Top 10 Snapper Tips

Top 10 Snapper Tips

  1. Fish Unweighted

One of the best tips I have received over the years is to fish unweighted baits, were possible. There are a number of advantages to this type of fishing method. Firstly, it will help to present your bait more naturally in the water column. Another advantage, is this method allows your bait to float down at a slow rate, and cover the water column, which is good when the fish might be feeding higher in the water table.

When snapper chase whitebait or pilchards they usually hunt them at the top or the middle of the water table, so fishing unweighted is a great way to target them when using whole bait fish as your bait. Additionally, if you are fishing rubbly bottom fishing unweighted will also reduce the amount of snags and lost gear, especially if you are drifting for snapper.  

  1. Sound Up Your fish

Taking the time to sound up your fish will pay dividends in the long run. You may fish the same spot, but it always pays to put the time into locating the fish. Alternatively, if you don’t have a sounder, then you can always use land marks to ensure you are on your own hot spot. The key thing to remember, is that snapper are continuously on the move. So it is hard to project where they will turn up next. Having knowledge of your local area is critical.

When you do sound them up, use your GPS to mark the general area. Try keeping a fish diary so you can start to track the movements of the snapper in your area. Over the years a fishing diary will give you a good idea of where to fish at a particular time of year.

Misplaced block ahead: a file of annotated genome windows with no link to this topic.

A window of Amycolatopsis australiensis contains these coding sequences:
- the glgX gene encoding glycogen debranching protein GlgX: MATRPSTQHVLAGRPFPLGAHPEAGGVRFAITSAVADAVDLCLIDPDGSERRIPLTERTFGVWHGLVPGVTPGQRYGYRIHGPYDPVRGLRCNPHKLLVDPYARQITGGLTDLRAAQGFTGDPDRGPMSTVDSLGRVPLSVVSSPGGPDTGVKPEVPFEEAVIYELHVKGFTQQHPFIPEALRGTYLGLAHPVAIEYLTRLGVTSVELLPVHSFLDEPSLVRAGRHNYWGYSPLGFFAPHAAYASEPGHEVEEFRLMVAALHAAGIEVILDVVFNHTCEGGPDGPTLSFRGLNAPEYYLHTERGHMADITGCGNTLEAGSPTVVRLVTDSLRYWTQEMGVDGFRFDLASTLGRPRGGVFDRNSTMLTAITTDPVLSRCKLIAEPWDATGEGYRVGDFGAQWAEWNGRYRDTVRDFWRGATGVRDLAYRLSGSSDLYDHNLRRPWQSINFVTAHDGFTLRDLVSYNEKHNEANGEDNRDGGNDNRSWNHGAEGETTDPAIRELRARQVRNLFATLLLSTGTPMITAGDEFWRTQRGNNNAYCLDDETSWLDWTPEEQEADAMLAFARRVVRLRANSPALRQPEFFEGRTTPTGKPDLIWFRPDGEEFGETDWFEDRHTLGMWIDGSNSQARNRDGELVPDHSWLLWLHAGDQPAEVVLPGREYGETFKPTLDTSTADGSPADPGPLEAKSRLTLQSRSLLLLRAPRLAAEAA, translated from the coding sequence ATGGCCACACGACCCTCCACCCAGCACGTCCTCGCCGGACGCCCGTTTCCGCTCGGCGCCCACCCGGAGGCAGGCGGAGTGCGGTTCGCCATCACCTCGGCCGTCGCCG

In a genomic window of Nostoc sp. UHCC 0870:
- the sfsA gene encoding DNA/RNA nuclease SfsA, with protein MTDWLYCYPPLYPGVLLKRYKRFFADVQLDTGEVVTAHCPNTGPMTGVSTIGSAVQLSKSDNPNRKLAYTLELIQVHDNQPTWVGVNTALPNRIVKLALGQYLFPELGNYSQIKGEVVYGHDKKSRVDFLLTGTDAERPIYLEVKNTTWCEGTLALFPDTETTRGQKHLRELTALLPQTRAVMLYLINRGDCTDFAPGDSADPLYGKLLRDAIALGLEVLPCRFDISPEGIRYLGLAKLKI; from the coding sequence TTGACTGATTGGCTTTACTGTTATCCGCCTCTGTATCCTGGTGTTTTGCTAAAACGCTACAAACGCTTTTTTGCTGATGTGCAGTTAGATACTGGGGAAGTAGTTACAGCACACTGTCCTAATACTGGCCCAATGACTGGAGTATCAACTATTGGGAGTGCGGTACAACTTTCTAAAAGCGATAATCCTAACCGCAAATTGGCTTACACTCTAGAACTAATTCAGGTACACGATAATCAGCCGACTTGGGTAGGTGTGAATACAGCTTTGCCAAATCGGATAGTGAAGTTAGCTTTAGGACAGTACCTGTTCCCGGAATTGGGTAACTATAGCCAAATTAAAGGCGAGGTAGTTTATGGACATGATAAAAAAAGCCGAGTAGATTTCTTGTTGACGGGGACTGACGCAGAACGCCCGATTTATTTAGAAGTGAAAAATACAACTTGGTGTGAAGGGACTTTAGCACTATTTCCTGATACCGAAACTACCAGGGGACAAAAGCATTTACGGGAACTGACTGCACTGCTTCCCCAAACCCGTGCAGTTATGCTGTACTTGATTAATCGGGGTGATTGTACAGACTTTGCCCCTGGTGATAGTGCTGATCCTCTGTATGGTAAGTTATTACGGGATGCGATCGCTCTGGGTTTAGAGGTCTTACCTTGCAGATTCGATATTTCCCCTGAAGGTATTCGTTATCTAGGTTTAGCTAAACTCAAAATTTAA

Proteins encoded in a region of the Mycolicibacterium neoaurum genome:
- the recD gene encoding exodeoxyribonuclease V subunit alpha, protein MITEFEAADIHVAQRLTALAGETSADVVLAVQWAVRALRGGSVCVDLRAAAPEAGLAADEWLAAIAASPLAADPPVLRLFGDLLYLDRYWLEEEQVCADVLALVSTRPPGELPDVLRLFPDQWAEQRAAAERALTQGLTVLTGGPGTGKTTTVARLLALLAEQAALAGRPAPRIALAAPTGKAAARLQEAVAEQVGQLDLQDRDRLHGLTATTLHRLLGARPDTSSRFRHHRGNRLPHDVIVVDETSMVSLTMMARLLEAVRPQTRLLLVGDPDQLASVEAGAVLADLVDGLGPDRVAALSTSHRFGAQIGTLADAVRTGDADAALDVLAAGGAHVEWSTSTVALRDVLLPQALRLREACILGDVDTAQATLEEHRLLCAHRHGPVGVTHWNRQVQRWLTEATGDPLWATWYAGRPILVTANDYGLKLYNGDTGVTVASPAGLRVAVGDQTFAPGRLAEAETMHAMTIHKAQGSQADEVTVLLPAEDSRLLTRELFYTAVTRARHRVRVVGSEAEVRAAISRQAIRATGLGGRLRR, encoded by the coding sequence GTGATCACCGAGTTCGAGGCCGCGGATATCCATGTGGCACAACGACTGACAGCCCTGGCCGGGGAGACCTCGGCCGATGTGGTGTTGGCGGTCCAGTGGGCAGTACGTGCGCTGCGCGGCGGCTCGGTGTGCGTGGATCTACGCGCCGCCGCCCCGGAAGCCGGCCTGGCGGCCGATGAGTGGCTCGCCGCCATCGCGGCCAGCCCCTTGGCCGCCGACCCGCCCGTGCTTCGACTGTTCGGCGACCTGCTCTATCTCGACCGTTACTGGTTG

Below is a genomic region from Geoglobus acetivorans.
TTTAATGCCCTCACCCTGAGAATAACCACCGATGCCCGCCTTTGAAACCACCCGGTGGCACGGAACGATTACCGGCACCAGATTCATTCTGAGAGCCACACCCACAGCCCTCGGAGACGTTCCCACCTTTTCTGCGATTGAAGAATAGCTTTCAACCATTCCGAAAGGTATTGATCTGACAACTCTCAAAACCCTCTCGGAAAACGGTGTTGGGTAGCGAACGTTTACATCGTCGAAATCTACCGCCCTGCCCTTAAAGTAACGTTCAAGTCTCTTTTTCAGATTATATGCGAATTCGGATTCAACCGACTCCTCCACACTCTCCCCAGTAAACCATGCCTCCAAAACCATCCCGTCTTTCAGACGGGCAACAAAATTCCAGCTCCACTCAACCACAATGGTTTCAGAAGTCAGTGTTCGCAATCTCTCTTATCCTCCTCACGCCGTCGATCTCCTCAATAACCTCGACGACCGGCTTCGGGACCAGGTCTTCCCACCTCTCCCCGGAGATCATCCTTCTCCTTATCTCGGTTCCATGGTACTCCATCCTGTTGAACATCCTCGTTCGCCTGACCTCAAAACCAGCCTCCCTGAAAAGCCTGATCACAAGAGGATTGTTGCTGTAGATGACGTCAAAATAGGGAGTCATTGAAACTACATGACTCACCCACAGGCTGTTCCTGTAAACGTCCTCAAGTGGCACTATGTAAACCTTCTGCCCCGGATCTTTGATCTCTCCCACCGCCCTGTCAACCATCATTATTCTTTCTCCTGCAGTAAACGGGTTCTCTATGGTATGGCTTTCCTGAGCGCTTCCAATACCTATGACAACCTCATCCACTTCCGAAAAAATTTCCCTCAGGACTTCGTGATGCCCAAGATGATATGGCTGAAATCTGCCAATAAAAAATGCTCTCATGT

One trick we use is a half brick tide to a large float. As we spot some decent marks on the sounder we drop the half brick down and then circle back and cast toward the float, so we know where the fish are holding.

  1. Time your tides

Although there are so many ways of finding out the tide times in your area these days, such as digital apps, and you have the ability to work out the tide at the click of a button, even whilst you are on the move. However, it’s still worth applying a few old school principles. Back in the day, you would either buy a tide chart, or you would get the tide times out of your local paper. Something worth keeping in mind is that strong winds can bring a tide in a lot quicker than predicted, and adversely can impede the ebbing tide, which can make the high water period longer than predicted.

Snapper tidal feed behavior is different around Australia. For example, in my local area the fish feed better on the incoming tide, as the incoming high tide floods in over otherwise exposed rocky areas, where there is an abundance of food. Now this natural occurrence is purely based on the environmental factors of my local beach. This is why it is paramount that the angler understand and get in touch with the movements of the fish in their chosen area.

  1. Rigs

The running sinker rig is most universally used in the deeper areas with a trace one meter or more long with a suicide hook between 3/0-6/0 size being determined by the size of the bait being used. Your sinker weight should be determined by the tidal flow in the area. If there are strong currents in your chosen location, you could use a snapper sinker up to 1kg in weight. How long your leader should be will be dependent upon the type of terrain that you are fishing in. If you are fishing areas of long heavy weed, then it is best to keep your bait above the weed. So you have to make a judgment on the size of your leader.

Most anglers in the bay use line of 10-15 kg (20-30lb) but occasionally even heftier line is adopted. The main motives behind the stronger line are the dangers of nicking or fraying the line on a section of shell or jagged rock and the difficulty of bringing a big fish up from the bottom. In the deep water sharks can also be problematic when connected to a good sized snapper.